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Right Turn
Posted at 12:00 PM ET, 04/19/2012

Can Heather Wilson pick up a Senate seat in New Mexico?

Former New Mexico congresswoman Heather Wilson (R) has tried this before. In 2008, she ran for the U.S. Senate but lost narrowly in the primary to Steve Pearce. That might have been fortunate for Wilson’s future political prospects. In a victorious Democratic election cycle, Pearce went on to get clobbered by Tom Udall by more than 20 points, while President Obama carried the state by 14 points. In 2012, however, the political landscape has changed, and Wilson’s prospects to take back a seat from the Democrats looks good. But why would she want to work in a dysfunctional place like the U.S. Senate?

Wilson told me on Tuesday during our interview on Capitol Hill that what is appealing about the Senate is the chance to “shape the agenda.” That’s something the current Democratic leadership, which refused again this week to pass the budget, certainly hasn’t done.

Wilson got her start in national politics under the tutelage of a New Mexico legend, Republican Sen. Pete Domenici, for whom she has great admiration and affection. In the Senate, he was a tough negotiator, but back in New Mexico, she said, “He was just ‘Pete.’ ” Her other model is former senator Jack Danforth (R-Mo.), a conservative respected on both sides of the aisle and a man with a wonkish devotion to policy.

Wilson is a conservative in what has lately been a blue state. But like New Jersey Gov. Chris Christie, she is the sort of Republican who has successfully rounded up votes from independents and Democrats. She told me, “I became a Republican because I trust people more than I trust government” to make important life decisions. And as important, she said, “After Vietnam, the Democrats became fundamentally the anti-military as a party.” As a former Air Force officer and a National Security staffer (for President George H.W. Bush), she is all too aware that in a crisis we don’t have time to rebuild a depleted military; A responsible, long-term plan for defense spending has to be in place.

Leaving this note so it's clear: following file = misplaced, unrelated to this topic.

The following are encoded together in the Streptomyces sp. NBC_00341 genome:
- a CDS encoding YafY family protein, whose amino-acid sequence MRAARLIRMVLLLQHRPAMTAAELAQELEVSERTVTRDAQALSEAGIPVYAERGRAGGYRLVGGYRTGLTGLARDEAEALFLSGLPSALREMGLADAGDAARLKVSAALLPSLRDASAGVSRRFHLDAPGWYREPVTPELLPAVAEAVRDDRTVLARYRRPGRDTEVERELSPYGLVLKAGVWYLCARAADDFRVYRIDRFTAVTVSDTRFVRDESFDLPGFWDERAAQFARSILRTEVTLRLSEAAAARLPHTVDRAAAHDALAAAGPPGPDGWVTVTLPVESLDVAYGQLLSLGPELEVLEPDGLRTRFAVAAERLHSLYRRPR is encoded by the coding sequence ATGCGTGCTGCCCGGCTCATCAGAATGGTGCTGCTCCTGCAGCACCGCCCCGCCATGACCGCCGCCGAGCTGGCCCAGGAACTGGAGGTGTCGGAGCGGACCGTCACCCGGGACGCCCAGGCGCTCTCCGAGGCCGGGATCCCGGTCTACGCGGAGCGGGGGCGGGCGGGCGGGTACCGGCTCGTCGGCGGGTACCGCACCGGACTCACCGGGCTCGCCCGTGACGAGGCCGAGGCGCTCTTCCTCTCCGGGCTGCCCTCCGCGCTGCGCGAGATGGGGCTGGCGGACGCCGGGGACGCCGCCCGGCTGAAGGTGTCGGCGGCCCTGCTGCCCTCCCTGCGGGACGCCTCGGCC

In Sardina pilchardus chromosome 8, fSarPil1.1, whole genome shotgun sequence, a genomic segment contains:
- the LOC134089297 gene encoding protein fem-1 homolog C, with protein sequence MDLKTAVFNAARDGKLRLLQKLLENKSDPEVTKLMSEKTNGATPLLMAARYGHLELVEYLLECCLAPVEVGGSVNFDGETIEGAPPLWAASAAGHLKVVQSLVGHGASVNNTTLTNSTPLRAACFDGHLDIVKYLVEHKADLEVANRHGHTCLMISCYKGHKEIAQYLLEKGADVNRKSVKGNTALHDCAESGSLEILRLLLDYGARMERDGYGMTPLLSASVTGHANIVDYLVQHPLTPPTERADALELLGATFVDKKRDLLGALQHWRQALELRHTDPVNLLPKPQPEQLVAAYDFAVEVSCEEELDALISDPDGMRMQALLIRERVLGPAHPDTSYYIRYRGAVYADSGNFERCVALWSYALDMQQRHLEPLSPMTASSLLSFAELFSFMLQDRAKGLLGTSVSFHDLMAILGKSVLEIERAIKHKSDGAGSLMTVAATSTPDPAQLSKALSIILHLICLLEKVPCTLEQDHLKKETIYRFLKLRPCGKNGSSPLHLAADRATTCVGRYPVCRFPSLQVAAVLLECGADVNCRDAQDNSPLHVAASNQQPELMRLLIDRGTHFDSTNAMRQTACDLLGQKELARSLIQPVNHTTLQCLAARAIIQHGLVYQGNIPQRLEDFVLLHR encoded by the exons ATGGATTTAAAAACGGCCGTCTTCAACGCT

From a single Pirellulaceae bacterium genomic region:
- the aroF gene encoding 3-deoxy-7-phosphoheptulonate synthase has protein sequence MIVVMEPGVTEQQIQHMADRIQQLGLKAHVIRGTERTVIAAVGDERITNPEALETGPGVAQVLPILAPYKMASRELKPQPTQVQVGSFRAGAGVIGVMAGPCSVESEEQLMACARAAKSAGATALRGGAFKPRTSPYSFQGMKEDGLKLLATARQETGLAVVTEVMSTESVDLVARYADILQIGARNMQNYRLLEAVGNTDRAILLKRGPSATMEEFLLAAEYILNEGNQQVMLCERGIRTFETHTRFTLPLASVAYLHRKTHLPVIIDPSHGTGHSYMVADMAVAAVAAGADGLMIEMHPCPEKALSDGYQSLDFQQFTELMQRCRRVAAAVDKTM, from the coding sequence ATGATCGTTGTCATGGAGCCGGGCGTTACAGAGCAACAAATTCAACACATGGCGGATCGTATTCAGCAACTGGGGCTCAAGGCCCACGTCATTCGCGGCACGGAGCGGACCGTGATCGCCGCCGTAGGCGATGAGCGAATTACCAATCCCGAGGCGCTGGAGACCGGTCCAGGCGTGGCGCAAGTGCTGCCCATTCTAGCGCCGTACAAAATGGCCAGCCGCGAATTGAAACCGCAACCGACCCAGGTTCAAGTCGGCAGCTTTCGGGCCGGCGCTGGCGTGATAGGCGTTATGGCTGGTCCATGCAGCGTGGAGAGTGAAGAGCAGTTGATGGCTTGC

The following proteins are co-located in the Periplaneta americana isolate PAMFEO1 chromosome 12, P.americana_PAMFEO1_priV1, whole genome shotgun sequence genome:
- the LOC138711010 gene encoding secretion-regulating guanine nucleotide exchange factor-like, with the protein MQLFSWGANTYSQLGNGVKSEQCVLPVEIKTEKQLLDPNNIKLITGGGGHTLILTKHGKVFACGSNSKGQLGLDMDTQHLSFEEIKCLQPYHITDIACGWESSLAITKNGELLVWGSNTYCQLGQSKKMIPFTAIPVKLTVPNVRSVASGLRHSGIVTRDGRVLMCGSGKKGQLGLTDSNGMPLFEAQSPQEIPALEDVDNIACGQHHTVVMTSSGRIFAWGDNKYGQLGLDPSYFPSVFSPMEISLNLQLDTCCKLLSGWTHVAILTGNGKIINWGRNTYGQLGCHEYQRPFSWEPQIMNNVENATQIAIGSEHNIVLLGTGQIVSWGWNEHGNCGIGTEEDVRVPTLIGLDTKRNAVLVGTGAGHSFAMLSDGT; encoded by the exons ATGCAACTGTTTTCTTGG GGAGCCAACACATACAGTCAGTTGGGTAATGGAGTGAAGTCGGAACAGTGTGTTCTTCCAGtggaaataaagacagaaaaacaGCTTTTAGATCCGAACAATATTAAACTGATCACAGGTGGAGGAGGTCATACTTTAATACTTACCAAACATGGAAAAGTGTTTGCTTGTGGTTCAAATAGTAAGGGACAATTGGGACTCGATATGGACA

Wilson is greatly concerned about the sequestration of defense funds, a result of last year’s Budget Control Act. “I opposed [the BCA] for three or four reasons. One of them was the devastating impact [in the event the supercommittee failed] on national defense,” she told me. She calls it “confounding” that Democrats and the president would insist on going forward with cuts that the defense secretary opposes. “Excuse me, your secretary of defense says this will be ‘devastating’ to our national security, and you’re not going to do anything?” she rhetorically quizzed the president in absentia. She explained that she is in favor of “scrubbing” the defense budget to get rid of wasteful spending, but the meat-ax approach is foolish and dangerous, she argued.

It’s no secret that defense spending is a critical part of the New Mexico economy. The Los Alamos National Laboratory alone has a $21 billion impact on New Mexico’s economy and accounts for about 24,000 jobs. In February, Wilson took the president to task for budget cuts at LANL: “A little over a year ago, President Obama made a commitment to modernize our nuclear weapons complex in order to maintain a safe, reliable nuclear deterrent at lower levels of forces. That commitment included replacing a 60-year-old facility at Los Alamos for handling plutonium. In his new budget, however, President Obama has broken that commitment. And as a result, an estimated 1,000 jobs will be killed for 10 years in Los Alamos.”